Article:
Family and friends paid emotional tributes at the funeral of former Hampshire cricketer Phillip Hughes as thousands of mourners looked on.
The service for the batsman, who died last week after being hit on the neck by a bouncer in a Sheffield Shield match, was attended by the full Australia men’s and women’s squads and many more major figures from the world of cricket.
The service at Hughes’ old school opened with the music ‘Forever Young’ and lasted around 75 minutes, concluding with ‘Don’t Let the Sun Go Down on Me’.
The funeral in Hughes’ home town of Macksville was broadcast live around Australia and on video screens at the Adelaide Oval and the SCG, where 63 bats were displayed - each with an inscription of a special moment in the player’s career.
Hughes’ coffin was at the front of the hall, surrounded by flowers and cricket bats.
Father Michael Alcock began proceedings, saying it was his “honour and sad privilege” to lead the service.
Australia captain Michael Clarke was among the pallbearers and also delivered a touching tribute to his friend.
He said Hughes had “the heart of a man who lived his life for this wonderful game we play”, adding: “His spirit has touched the game, and the SCG will forever be a sacred ground for me.”
Choking back the tears, Clarke ended by saying: “We must dig in and get through to tea, and we must play on. So rest in peace, my little brother. I’ll see you out in the middle.”
Hughes’ father Gregory and former state and international team-mates Tom Cooper and Aaron Finch were also pallbearers. Cooper was batting with Hughes, who had a short spell with Hampshire in 2010, when he sustained the fatal injury.
Nino Ramanno delivered an emotional eulogy to his “one of a kind” cousin.
He recounted childhood tales, from Hughes’ verdict on his first day at Homebush Boys High School - “It was okay, but there were no girls there!” - to how he begrudgingly agreed to his brother’s request to fill in for his cricket team, scoring 25 runs as a tail-ender.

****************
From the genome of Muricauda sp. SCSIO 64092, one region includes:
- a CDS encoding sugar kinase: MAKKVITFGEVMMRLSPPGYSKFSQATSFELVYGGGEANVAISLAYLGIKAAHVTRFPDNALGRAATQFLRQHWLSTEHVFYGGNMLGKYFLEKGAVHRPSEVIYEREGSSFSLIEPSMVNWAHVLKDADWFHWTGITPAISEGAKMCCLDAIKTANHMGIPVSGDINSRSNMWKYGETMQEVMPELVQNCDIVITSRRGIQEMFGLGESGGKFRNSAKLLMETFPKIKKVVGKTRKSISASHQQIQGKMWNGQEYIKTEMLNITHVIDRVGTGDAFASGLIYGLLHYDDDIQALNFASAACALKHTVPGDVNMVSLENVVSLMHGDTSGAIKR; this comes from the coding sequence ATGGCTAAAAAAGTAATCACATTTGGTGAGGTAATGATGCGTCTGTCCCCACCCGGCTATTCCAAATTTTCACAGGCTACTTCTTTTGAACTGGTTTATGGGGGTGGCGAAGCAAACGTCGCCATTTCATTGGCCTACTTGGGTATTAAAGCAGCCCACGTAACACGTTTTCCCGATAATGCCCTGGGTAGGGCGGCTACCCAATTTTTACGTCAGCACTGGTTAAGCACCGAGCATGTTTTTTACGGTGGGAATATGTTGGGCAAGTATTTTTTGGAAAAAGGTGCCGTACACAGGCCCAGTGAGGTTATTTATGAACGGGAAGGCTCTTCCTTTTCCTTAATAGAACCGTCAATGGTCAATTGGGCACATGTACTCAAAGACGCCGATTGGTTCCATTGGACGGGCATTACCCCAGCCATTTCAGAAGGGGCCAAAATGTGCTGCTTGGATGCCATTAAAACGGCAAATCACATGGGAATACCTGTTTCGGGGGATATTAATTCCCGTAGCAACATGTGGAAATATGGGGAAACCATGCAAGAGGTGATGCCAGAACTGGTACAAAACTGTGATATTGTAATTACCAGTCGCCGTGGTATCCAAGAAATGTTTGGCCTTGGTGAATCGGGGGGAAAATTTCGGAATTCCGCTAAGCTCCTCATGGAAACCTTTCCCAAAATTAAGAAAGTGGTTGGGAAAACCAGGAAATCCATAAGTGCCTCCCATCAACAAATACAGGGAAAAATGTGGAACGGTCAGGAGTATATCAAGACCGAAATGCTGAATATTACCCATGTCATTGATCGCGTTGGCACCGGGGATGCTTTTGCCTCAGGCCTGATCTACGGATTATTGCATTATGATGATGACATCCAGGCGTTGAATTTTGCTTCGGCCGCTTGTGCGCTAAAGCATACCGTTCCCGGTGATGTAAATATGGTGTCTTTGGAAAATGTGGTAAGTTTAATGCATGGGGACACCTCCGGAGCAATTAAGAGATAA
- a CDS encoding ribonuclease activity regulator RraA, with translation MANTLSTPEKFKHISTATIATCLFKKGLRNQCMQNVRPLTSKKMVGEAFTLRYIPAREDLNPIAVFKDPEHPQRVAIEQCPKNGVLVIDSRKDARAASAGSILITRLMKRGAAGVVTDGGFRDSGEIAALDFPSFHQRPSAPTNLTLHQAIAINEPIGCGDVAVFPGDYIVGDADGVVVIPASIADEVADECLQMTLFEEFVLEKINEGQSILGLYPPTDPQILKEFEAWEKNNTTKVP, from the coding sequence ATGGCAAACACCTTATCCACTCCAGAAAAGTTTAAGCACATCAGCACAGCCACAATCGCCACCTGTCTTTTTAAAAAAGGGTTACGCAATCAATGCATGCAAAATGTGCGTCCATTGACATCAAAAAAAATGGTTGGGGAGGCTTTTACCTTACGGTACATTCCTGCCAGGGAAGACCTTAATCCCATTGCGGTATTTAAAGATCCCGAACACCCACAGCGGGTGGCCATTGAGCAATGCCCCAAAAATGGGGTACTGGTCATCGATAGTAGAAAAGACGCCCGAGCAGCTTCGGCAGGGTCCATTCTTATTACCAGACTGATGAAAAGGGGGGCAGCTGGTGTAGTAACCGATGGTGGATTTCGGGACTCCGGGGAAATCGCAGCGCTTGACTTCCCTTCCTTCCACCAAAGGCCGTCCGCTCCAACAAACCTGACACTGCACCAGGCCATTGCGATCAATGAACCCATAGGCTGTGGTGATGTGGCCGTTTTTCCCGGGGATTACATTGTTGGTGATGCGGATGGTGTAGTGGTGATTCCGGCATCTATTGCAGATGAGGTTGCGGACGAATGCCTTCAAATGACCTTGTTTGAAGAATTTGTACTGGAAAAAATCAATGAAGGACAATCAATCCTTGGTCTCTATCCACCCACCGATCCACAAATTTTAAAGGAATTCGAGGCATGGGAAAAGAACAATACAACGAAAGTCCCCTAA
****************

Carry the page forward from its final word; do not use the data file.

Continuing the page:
Hughes was a “mummy’s boy”, who “often spent hours getting ready and certainly loved a mirror”, he joked, but was “at his happiest on the farm with his dad”.
Jason and Megan Hughes also read out letters to their brother.
“I couldn’t have asked for a better little brother,” Jason said. “From a very young age, you were destined to be our rock-star.
“You always had the good looks, the hair... and who said you needed braces to have a smile? You never took a bad photo.”
He added: “I miss you, I’m so proud of you, and thank you again for all the memories. I’ll love you now and forever.”
Megan said: “I’m so honoured to call you my brother, my best friend and my hero.”
Family friend Corey Ireland referenced Hughes’ blossoming career and his pride at his Macksville farm roots, saying: “Phillip’s deal to himself was that he would add another Angus cow to the herd every time he scored a century. His herd quickly grew.”
Cricket Australia chief executive James Sutherland was the final person to address the mourners, saying: “I imagine Phillip has already taken guard up there and is currently flaying his trademark cut shot behind point.
“Cricket’s heart has been pierced with pain, but it will never stop beating. Phillip Hughes... forever unconquered on 63.”
Cricketers past and present formed a guard of honour, with the hearse and funeral procession passing through them before travelling through the streets of Macksville as players and other mourners walked behind.
Former Australia pacemen Glenn McGrath, Brett Lee and wicketkeeper Adam Gilchrist, prime minister Tony Abbott, and India captain Virat Kohli and team manager Ravi Shastri were among those who made their way through Hughes’ home town along with his family and friends.
Abbott posted on Twitter shortly afterwards: “A sad, poignant, beautiful service to celebrate the life of Phillip Hughes today in Macksville #RIPPhillipHughes.”
Former Australia batsman Damien Martyn tweeted: “#RIP little mate Phillip Hughes... Such a beautiful service. Forever remembered and never forgotten....”